A purported e-mail sent by New Horizon Public School (NHPS) in Bengaluru asking its alumni to change the name of Varanasi’s Gyanvapi mosque to ‘Gyanvapi temple’ on Google Maps has sparked a controversy in Karnataka, with the institute issuing a clarification that it was sent “without proper screening procedures, that is required of all our e-mail communications”.
On Friday evening, an e-mail titled ‘Gyanvapi temple instead of Gyanvapi mosque’, was sent from the school’s official e-mail address to the school’s alumni. The e-mail contained a list of directions the alumni were asked to follow to change the name of the Gyanvapi mosque on Google Maps. The mail comes at a time when there is a heated controversy and an ongoing court case surrounding the mosque.
“We are an institution that embraces diversity and fosters a safe and inclusive environment for our students. That said, reports of the e-mail sent out about disrespecting certain religious sentiments have come to our notice. The issue is being handled with the highest priority,” the statement issued on the school’s official Twitter account on Tuesday read.
“We take pride in the cultural and religious diversity of India, we practice the same in letter and spirit every day with everything that we do at our school,” the statement added. The school is, however, yet to file a formal complaint in the matter.
Alumni officer Vasanthi SR acknowledged the controversy by saying the matter is being investigated.
“Please update on Google map as a Gyanvapi Temple instead of gyanvapi mosque. You are requested to do it and ask our Hindu brothers and sisters to do it till google update this changes. Please open the google map. Search for Gyanvapi Temple but you will see it as gyanvapi mosque. Touch on/Click on – Suggest edit. Touch on – Change the name or other details. write as “Gyanvapi Temple” and mention as “Hindu Temple”. submit it,” the mail read.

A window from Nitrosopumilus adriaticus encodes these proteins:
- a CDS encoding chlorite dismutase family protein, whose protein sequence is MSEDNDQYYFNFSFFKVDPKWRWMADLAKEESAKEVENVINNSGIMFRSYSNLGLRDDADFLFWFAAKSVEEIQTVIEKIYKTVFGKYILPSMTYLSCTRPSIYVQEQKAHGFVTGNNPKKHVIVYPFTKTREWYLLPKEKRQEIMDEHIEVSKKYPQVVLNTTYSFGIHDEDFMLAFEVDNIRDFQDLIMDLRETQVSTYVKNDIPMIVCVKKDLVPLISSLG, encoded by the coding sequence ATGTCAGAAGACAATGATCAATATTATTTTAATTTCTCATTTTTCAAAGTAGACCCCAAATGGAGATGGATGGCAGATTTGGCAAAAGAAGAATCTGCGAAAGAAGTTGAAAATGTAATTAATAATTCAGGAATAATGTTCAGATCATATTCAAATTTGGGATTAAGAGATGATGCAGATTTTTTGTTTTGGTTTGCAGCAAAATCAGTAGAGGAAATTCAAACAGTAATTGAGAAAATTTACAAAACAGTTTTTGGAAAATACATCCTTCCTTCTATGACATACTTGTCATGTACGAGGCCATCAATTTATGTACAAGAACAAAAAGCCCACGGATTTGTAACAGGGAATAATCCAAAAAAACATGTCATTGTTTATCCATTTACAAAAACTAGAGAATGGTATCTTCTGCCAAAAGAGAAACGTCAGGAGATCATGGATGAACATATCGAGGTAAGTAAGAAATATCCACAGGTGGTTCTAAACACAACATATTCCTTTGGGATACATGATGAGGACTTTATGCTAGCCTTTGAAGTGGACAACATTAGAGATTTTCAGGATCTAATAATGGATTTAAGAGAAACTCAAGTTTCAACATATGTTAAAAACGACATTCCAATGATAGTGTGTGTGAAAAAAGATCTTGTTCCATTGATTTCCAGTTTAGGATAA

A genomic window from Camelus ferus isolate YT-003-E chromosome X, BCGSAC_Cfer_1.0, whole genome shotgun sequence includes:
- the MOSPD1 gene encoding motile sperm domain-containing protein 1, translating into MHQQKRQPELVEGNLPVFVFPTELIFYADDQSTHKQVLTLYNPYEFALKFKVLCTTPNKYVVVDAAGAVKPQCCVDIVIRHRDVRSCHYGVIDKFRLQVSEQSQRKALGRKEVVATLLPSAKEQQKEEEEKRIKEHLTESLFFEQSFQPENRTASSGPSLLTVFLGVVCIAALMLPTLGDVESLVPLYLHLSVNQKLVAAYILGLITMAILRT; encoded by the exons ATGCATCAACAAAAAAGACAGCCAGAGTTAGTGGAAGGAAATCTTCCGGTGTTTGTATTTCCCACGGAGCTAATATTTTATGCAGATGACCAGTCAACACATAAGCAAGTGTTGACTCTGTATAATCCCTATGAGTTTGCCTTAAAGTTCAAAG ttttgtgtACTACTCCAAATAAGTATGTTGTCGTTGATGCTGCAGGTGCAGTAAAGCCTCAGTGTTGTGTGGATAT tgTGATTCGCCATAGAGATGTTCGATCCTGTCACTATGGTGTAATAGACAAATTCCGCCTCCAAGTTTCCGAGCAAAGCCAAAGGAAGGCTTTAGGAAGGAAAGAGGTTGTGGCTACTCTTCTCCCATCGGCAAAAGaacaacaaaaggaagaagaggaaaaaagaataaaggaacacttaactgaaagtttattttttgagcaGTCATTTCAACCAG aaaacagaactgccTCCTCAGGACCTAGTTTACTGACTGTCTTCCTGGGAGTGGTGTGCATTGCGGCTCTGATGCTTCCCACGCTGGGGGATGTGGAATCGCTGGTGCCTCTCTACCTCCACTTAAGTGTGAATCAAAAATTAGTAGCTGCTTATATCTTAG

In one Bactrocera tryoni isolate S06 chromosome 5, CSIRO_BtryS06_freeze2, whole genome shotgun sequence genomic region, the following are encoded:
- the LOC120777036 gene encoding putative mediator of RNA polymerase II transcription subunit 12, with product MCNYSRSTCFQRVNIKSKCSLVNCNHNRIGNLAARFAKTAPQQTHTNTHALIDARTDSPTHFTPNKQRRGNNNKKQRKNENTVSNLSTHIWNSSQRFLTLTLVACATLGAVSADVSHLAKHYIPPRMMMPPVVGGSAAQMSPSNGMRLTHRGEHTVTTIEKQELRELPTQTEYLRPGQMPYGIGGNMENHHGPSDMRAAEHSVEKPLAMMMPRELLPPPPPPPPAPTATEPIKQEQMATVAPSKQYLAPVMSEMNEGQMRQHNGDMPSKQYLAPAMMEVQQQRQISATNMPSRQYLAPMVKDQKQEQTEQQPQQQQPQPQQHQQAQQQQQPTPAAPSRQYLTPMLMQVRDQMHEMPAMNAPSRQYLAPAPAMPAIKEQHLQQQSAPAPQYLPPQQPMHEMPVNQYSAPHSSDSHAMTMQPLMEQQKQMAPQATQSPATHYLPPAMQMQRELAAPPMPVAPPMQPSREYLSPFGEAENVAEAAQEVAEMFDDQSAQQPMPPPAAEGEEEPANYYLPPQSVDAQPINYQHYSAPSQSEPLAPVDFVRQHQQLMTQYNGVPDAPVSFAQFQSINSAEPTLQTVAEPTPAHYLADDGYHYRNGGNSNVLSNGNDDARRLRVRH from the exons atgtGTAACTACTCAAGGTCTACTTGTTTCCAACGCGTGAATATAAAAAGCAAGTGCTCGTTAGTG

The school alleged that on Saturday someone had hacked into the details of parents and other stakeholders from the school’s online database. An official said a complaint was also lodged with the Kothanur police station.
However, the police denied this claim and said the complaint was about an unauthorised WhatsApp group and not the e-mail. “We do not have any complaints about the school data being hacked,” said a station official.
The e-mail had led to an outrage among the alumni of the school, who took to Twitter to express their displeasure.
Suraj Sudarshan, an alumni member, wrote on Twitter: “@NhpsOfficial, are you so insecure about your religion that even a Google map threatens you? As a school, you should be promoting secularism! You should not be sending out insensitive e-mails like this!”
Many alumni had come down heavily on using the educational institution as a platform for political activity, especially divisive communal politics. “…This email shows a turn into hard Hindutva that’s unsafe for all,” tweeted independent journalist Rohini Mohan, also an alumnus of the school.
Before the e-mail controversy, the New Horizon Educational Institute had rolled out a memo in March this year, informing all its students that it is organising tickets for the movie The Kashmir Files “for all students and staff members,” which was attended by staff members and some students.
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